A special cylindrical mold may be provided to cast the light pipe 28, but it is more convenient to form a casting cavity at the end of the crystal tube by wrapping a strip of polyethlene or other suitable plastic around the end portion of the crystal so that it extends beyond the end of the surface 8 a distance corresponding to the desired thickness of the light pipe 28. A curable silicone rubber composition such as Dow Corning Sylgard 186 can be mixed and poured into the aforesaid cavity to fill the cavity, and to form a convex surface at the top of the cavity, and the surface 29 of the glass window 4 may then be placed over the cavity in contact with the convex surface so that it rests on the end portions of the plastic cylinder and engages the silicone rubber mix substantially throughout the entire upper area of the cavity.
Placing the window on the convex surface of the rubber insures uniform contact with the glass surface, avoids air bubbles, and causes the excess rubber to flow outwardly between the glass and the outer edge of the plastic cylinder. It is preferable to provide a series of narrow openings with a small width of 0.03 inch or less to permit escape of this excess rubber, and this can easily be accomplished by cutting the plastic cylinder so that it has three ears spaced 120 degrees apart, each ear having a small height, such as 0.03 inch, and extending a few degrees around the circumference for engagement with the glass. The rubber mixture has a viscosity such that it does not flow through the openings provided by the aforesaid ears until pressure is applied to the rubber by the glass window.
After the glass has been placed on the plastic cylinder and adhered to the silicone rubber in a position coaxial with the crystal 2, it is allowed to set in place in a horizontal position for about 48 hours to allow the silicone rubber to curre. At the end of this time the plastic strip surrounding the light pipe 28 and the end portion of the crystal 2 can be unwrapped. The resulting assembly comprising the crystal 2 and the optical window 4 bonded to the opposite faces of the light pipe 28 is then ready for assembly in the detector A.
The rubber sleeve 20 and the disc 17 may be formed of various silicone rubbers and may, for example, be formed of GE 615, Sylgard 184 or Sylgard 186 silicone rubber using generally the same mixing procedure as that employed for the light pipe but incorporating substantial amounts of aluminum oxide powder in the rubber. The rubber should be mixed and then placed into a suitable mold cavity having mold surfaces shaped to form the protuberances 21 and 21a. The rubber is preferably molded as a flat sheet which is cured and thereafter cut to form the disc 17 and the sleeve 20.
The sheet forming the sleeve 20 is placed inside the stainless-steel cylinder 3 before the crystal and light pipe assembly is placed inside the cylinder. After the assembly is positioned as in FIG. 1 with the window 4 engaging the shoulder 3 of the cylinder, the hermetic seal 40 may be formed around the window as described in said U.S. Pat. No. 4,004,151.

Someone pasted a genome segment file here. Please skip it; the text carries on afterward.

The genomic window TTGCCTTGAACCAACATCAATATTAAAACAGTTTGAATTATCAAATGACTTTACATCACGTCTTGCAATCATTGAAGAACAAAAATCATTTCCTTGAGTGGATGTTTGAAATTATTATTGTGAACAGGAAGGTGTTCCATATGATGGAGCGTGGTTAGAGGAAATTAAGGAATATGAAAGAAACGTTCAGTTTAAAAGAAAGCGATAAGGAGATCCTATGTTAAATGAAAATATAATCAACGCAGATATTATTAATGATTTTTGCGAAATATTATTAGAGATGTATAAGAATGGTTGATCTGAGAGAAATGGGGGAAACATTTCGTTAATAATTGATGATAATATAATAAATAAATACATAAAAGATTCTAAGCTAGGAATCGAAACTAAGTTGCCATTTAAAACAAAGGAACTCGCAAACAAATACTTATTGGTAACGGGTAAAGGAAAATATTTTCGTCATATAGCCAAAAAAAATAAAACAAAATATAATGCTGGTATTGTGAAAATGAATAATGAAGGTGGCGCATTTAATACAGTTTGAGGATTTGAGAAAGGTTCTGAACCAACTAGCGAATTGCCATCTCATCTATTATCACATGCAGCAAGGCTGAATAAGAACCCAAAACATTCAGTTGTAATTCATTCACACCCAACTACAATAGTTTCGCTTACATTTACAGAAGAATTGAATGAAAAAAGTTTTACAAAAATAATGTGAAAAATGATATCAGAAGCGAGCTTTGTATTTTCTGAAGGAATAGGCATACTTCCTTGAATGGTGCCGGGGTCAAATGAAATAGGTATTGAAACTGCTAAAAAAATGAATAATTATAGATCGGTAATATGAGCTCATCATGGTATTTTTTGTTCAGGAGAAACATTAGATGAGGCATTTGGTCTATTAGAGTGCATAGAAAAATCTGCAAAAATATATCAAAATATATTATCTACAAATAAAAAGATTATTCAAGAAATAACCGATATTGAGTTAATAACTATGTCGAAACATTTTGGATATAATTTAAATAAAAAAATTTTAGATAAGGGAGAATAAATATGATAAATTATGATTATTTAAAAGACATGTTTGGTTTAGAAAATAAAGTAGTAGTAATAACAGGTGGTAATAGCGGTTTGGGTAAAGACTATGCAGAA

Aluminum oxide powder is then introduced from the open end of the cylinder and caused to move axially toward the window 4 by vibrating the detector while it is supported in a vertical position. This causes the powder to move down past the protuberances and fill the spaces between the protuberances. After the space between the crystal 2 and the sleeve 20 has been filled, the silicone rubber disc 17 may be inserted. Before it is placed in position against the cylinder, it is packed with a layer of aluminum powder to fill the spaces between the protuberances 21a so that, when it is mounted in place as shown in FIG. 1, the aluminum powder substantially fills the space between the disc 17 and the end face 27 of the crystal. The circular metal plate 22 is then inserted behind the metal disc 17, and the silicone rubber compression pad 6 is placed against the plate 22. Thereafter the end cup 5 is screwed into the threaded counterbore 14 of the cylinder to bring the flat face 41 thereof into engagement of the flat face of the pad 6. At this time the parts are as shown in FIGS. 1 and 2, and a slight pressure is applied to maintain the crystal 2 in position and to place a slight force on the window 4. The unit can then be provided with a suitable hermetic seal by soldering the end cap in place or by employing an epoxy sealing compound at the annulus 24 or at the ends of the threads at 14.
If it is desired to omit the threads, the end of the detector A may be closed using a split ring arrangement as shown, for example, in said U.S. Pat. No. 4,004,151.
The rubber parts used in the detector A are preferably formed of a silicone rubber, particularly because of its heat resistance and light transmitting properties. A number of different silicone rubbers can be used, but those with curing mechanism by-products that may adversely affect the crystal should be avoided. The silicone rubber usually has a polydimethylsiloxane chain or the like, may have a small percentage of unsaturated groups, and may have a molecular weight from 10,000 to 500,000.